College graduates face unemployment rates, job search struggle
October 25, 2012
The unemployment rate for millennials, those under the age of 30, is pushing above 14 percent, according to the latest Bureau of Labor Statistics jobs report.
UW-River Falls junior Sarah Bohlen is one such millennial who is still looking for work. She said it has become increasingly harder to find even a minimum wage job because there is more competition for the job.
“When you go to fill out an application, there are at least 30 other people vying for that same job,” said Bohlen. “But those who get the jobs are those who have experience. How are we supposed to compete with that?”
UWRF Economics Professor Brian Schultz echoes Bohlen’s worries. He said that young people are especially hit hard by the sluggish economy because those with a college degree and more experience are also struggling.
“Right now the more experienced workers are taking a pay cut to take on lower-level jobs than what they may be qualified for, because right now all they care about is having a job,” said Schultz. “This has a trickle-down effect since they are taking the jobs that normally college graduates or young people would take to start gaining experience.”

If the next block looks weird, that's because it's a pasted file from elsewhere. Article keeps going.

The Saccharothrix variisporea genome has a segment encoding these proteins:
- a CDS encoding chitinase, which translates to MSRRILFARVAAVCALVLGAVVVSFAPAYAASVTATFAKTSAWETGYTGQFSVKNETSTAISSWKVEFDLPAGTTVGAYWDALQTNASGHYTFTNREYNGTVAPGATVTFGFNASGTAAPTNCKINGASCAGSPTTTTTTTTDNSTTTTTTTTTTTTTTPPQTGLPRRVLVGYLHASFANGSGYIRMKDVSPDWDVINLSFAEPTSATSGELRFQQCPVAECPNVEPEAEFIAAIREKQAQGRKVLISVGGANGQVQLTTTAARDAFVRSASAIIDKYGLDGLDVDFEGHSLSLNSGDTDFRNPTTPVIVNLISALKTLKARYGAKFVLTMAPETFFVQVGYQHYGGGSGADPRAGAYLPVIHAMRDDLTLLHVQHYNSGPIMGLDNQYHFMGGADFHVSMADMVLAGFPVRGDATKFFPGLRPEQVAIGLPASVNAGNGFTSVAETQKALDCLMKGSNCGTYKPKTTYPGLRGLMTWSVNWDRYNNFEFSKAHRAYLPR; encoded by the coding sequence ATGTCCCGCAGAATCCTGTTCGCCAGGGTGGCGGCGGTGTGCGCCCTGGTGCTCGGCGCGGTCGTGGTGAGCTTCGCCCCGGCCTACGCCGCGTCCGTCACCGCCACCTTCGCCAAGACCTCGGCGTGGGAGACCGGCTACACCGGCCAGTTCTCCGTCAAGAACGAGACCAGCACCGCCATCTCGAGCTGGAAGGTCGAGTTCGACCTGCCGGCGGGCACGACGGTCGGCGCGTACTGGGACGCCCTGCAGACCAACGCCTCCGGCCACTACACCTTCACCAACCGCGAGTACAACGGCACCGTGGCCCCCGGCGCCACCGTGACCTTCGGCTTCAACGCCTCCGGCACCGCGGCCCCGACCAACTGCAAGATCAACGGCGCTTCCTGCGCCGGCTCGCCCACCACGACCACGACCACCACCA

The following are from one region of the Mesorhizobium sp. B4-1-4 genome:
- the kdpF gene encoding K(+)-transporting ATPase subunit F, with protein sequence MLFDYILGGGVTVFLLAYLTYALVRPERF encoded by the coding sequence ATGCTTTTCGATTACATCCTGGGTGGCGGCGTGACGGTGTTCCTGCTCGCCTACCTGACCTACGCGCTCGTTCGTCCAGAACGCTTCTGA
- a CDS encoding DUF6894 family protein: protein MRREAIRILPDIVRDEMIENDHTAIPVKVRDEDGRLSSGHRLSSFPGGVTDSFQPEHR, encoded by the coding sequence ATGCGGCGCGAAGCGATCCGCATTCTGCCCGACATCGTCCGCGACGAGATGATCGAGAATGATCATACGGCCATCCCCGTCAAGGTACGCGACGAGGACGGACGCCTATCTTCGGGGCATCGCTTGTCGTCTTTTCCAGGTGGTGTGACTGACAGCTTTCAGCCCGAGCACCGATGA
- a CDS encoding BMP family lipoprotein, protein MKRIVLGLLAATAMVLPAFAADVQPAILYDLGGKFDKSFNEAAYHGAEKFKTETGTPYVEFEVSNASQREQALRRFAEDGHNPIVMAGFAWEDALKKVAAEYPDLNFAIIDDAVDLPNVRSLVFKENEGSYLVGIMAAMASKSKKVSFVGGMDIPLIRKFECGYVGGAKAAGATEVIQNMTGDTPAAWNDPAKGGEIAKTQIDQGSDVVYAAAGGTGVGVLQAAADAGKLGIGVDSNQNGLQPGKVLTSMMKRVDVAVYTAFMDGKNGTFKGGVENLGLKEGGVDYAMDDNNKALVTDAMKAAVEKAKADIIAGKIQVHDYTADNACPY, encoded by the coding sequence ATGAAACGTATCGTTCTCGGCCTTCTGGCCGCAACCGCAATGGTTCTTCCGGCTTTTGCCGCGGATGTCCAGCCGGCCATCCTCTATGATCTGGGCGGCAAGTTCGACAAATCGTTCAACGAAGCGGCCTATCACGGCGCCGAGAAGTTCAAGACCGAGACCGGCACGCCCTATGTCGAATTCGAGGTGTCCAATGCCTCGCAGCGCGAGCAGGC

Even though these numbers alone are staggering, it does not include the 1.7 million young adults that are not counted as unemployed by the U.S. Department of Labor because they are no longer looking for work. The Bureau of Labor statistics adds that the “real” unemployment number for youth is 16.8 percent. Real unemployment includes those who are under-employed and those workers who are not looking for work.
Nearly five in 10 college graduates cannot find work in their related field, are moving back in with their parents or are underemployed according to the Bureau of Labor Statistics.
“That is a really scary thought to imagine,” said Bohlen. “The reason I go to college is so that I can get a head start on life. The last thing I want to do is go back to where I was before I started college.”
These numbers are also reflected in the lifestyle choices young people have had to alter on a day-to-day basis. The Wall Street Journal reported that 51 percent of young people have reduced their entertainment budget, and 43 percent have reduced their grocery and/or food budget. Nearly one out of three students have tried to find an additional job.
“If young people remain out of work, it creates long-term social and economic problems,” added Schultz.
While the economic prospects have improved on the national level, it is young people who are finding it harder to find work. With the economy being the No.1 issue this election cycle, there is no doubt that jobs will be a main focus during the final stretch. Until then, college students like Bohlen will continue the search for a job in an uncertain economy.